LE LOI AND THE LE DYNASTY

Because of weak leadership in Vietnam, China returned to dominate the state briefly from 1407 to 1427. According to William Duiker, in our core text Sacred War, Le Loi and Nguyen Trai ended that period of Chinese rule following a major 1426 victory.

Le Loi was an aristocratic landowner, and Nguyen Trai was a Confucian statesman, poet, and military adviser to Le Loi. Other historians point out the fact that these Vietnamese leaders used guerrilla tactics over the ten-year period of their revolution against the Chinese.

Le Loi became founder of the Le Dynasty, ascending the throne as Le Thai To. He instituted land reforms and the Vietnamese maintained peaceful relations with former enemy China for more than 300 years. The Le Dynasty ruled Vietnam from 1428 to 1788, a total of 360 years, making it the longest one in Vietnam's history.

The second-most significant ruler within the Le Dynasty was Le Thanh Tong. He ruled from 1460 to 1497 and is regarded as one of the major writers and poets in Vietnam's history. According to Michael R. Nichols, this emperor oversaw Vietnam's thirteen provinces and its literary and scientific golden age. Almost 200,000 men were in the standing army. The earliest and most complete map of Vietnam appeared during his reign, also. The crowning achievement of Le Thanh Tong was the Hong Duc Code, a legal code which provided legal and property rights for women.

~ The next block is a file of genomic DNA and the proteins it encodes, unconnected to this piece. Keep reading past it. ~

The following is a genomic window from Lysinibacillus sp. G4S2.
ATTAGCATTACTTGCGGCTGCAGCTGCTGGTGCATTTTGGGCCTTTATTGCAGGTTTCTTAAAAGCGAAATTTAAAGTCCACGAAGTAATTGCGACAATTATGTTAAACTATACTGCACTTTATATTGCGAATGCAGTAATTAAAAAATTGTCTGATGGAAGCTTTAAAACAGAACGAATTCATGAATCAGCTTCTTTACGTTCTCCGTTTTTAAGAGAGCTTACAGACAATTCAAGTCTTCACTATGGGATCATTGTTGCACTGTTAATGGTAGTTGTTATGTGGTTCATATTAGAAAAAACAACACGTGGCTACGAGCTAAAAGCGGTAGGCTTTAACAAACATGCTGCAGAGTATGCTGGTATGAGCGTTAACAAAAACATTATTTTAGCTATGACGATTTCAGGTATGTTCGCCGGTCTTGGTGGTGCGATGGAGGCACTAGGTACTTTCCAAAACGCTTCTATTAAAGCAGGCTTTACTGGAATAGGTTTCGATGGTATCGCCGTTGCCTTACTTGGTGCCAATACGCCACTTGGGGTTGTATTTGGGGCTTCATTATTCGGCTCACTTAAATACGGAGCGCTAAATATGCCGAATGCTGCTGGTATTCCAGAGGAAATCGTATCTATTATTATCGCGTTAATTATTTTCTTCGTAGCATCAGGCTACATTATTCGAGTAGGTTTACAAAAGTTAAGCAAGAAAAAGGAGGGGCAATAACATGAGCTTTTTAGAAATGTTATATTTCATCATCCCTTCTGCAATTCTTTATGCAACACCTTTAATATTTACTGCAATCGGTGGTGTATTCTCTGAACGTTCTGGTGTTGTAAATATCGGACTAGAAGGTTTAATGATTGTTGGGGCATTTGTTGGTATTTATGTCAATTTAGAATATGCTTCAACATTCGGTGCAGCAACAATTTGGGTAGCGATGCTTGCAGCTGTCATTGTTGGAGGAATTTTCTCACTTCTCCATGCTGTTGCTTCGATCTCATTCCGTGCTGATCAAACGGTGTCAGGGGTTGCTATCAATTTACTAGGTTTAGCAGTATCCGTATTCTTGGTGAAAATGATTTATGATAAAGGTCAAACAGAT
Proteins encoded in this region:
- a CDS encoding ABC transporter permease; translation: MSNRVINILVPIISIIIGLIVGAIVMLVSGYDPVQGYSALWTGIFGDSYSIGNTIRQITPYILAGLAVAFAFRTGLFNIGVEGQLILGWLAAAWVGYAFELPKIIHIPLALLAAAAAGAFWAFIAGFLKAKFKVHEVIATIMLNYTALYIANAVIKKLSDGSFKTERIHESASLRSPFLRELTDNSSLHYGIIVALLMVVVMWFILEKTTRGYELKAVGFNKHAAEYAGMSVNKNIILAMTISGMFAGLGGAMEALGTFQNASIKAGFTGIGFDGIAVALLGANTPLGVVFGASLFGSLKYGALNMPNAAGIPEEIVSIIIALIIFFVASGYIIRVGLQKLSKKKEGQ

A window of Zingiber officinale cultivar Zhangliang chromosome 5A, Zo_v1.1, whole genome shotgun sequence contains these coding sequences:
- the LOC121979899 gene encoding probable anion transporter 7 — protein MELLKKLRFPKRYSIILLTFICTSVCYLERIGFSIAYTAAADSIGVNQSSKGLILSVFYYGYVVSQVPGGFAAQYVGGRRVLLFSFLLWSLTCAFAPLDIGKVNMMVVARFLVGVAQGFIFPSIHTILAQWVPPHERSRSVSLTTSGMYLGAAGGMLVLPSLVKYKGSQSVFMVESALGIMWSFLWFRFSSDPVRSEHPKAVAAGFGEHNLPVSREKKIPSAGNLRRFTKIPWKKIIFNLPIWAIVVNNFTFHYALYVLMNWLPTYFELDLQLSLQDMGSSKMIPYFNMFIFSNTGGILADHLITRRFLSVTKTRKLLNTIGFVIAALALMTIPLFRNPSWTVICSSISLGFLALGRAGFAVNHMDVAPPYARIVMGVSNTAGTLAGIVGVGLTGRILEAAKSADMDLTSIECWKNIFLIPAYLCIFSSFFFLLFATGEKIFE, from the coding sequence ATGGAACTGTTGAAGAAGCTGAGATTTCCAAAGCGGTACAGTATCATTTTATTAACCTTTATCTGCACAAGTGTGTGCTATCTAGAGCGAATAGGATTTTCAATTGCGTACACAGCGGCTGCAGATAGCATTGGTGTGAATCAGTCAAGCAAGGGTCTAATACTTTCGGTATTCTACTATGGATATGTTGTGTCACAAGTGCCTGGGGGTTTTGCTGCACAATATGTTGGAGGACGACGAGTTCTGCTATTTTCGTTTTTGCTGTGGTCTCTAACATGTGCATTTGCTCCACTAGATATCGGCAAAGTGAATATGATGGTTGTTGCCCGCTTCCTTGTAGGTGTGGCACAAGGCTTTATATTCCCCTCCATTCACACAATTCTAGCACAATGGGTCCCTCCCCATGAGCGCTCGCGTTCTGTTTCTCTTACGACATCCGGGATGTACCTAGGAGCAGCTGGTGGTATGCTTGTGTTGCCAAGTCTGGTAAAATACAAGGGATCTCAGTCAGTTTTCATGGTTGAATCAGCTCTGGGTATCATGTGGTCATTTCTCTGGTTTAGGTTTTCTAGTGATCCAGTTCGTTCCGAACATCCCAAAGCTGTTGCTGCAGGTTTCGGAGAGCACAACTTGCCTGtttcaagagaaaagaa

Beginning in 1527, Vietnam found two famous families controlling northern and southern parts of the Le state. Trinh Lords ruled the north under the Le kings and the southernmost area was under Nguyen Lords. Their military and political rivalry would not end until 1788, bringing an end to the Le Dynasty and beginning a modern period under the Nguyen Dynasty, which is discussed in the next section of this study module.

It should not be surprising to learn that during the Vietnam War,  Vietnamese opposed to the United States cited Nguyen Trai as another model patriot and historic leader. Many founding members of the Indochinese Communist Party, about which we shall learn more later, were from families in the Confucian ruling elite within modern Vietnam. Many Vietnamese today regard Nguyen Trai Vietnam's most significant poet-writer in their history. Nationalists also hailed Le Loi as an earlier Vietnamese hero.

 

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